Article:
Wishes from Main Street USA by joe diebold


What. Is. THAT? Seriously. The phones that are in these dramas can do almost EVERYTHING. It’s insane.

“Nageki!! You get in the picture too!”
“I don’t think that’ll work, Miss Tosaka.”
“Sure it will, it’s a magic camera, right Anghel?”
“Edel Blau speaks the truth, the spirit camera shows the world beyon–”
“It’s your cell phone.”
“It’s a magic cell phone! Smile!”

In which Hiyoko has to crouch to share the frame with tiny birthday bird  ( ˘⊖˘)

I love this friendship group a   l o t…  (◉Θ◉) i mean, we know Anghel didnt really have any friends until Hiyoko, so I bet his previous birthdays were a little lonely…

My Receipt Was Not Good Enough

On my second day in the new town, I went to Best Buy to buy a telephone. In the store, I asked a salesperson, “Do you have old fashioned telephones as opposed to cellular phones?” He knew exactly what I meant and pointed me in the right direction.

I have a landline in my new apartment because, turns out, my cell phone connection is really shitty in this place. I will never know that phone number but the phone I bought will magically connect to my cell phone. I haven’t set it up yet but I did read the box thoroughly. 

I like electronics. I’m alone in a new town. My impulse control is nonexistent.

After I picked up a phone, I saw a PlayStation 4 and I thought, man, I want one so I bought one, and there was some promotion going on where a video game called Killzone, I think, was free! I like free things.

I paid for everything with a friendly salesperson in the video game area because that’s what you have to do with certain items. Then I went to the bathroom and then I headed for the front of the store. Now, the game was still in its security case. When I got to the front, I showed my receipt for the case to be removed. The young man studied my receipt like it was the most important document he had ever seen. My skin started prickling because I knew something really frustrating was about to happen. I just knew. Anyone who has been racially profiled knows that feeling.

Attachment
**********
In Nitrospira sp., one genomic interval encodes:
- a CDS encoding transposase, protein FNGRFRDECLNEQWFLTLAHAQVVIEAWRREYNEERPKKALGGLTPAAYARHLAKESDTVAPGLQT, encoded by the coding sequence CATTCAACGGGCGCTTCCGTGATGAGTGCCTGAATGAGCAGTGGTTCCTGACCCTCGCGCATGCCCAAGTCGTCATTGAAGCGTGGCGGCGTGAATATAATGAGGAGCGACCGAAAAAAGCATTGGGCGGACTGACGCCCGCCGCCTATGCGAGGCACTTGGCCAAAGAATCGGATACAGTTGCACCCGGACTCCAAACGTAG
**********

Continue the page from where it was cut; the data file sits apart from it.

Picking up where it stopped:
He set the receipt down, still holding on to my bag of purchases, and called for the salesperson who had sold me my stuff. 

I have NEVER in my life experienced something like this. My receipt was right there. My purchases were plainly identified. For whatever reason, that was not proof enough?  I asked him what the problem was and he ignored me. I asked to speak to a manager and he ignored me. He literally acted like I was not there. I was calm and quiet. I shouldn’t even have to note my demeanor but nonetheless, there it is. An older couple strolled out of the store, set off the alarm, and he quickly deactivated the security device on their purchase and waved them out of the store so that was also infuriating.  Because I thought he might have been confused, I explained that the video game was part of a promotional package I had purchased. He ignored me. All the while, I was on Twitter because I was so frustrated. I was kind of vague about what I was buying and later this would become a Thing because people are the worst. I was being vague because I was embarrassed to be 39 years old, buying a Play Station. I felt guilty for being so consumeristic. I am struggling with no longer being broke all the time and what that allows me to do. I was also feeling awkward because I only use my Play Station 3 to watch movies and Netflix and play Lumines so the purchase felt extra ridiculous.  (As an aside, this makes my brothers so mad and I like that part.) There’s no fucking conspiracy here. I just didn’t feel like telling the Internet what I was buying. Meanwhile, in the store, the young man kept requesting the salesperson who made my sale on the intercom. This went on for quite some time. He continued to ignore me. During this entire exchange, I don’t think he said a single word to me. It was like I wasn’t even there.  The salesman finally came to the front of the store and verified  I had indeed made this purchase. He pointed to the video game and said, “That is on the receipt,” and the young man said, “I know, but…”   Let me repeat: My receipt was not good enough. I have never heard of needing to have a salesperson verify a purchase when a receipt has been proffered but I shouldn’t be surprised. The rules are always different when shopping/driving/walking/existing while black. The experience was particularly galling because this happened over what was both a significant and an insignificant amount of money.  Finally, he removed the security case from the video game and handed me my receipt which I snatched out of his hand because I finally had enough. I said, “I just spent $700 dollars in this store. Are you serious?” And I walked out. He still had not acknowledged or spoken to me. It was humiliating to stand there, being treated like a common criminal, everyone staring like you’ve done something wrong. Racism was absolutely at work. Some conservative website picked up my tweets and for the past day, I’ve received all manner of bullshit. The e-mails I’ve received are appalling. The tweets directed at me are appalling. There are a great many amateur investigators wanting me to explain the situation in detail. They are contorting themselves to find a reason why race was not a factor in this situation. Then there are the people with their “race card” jokes, and the homophobes and the jokers who talk about how they have been asked to show their receipts and they’re white so they, too, must be victims of racism. It would be more frustrating to deal with if these people weren’t so banal and predictable.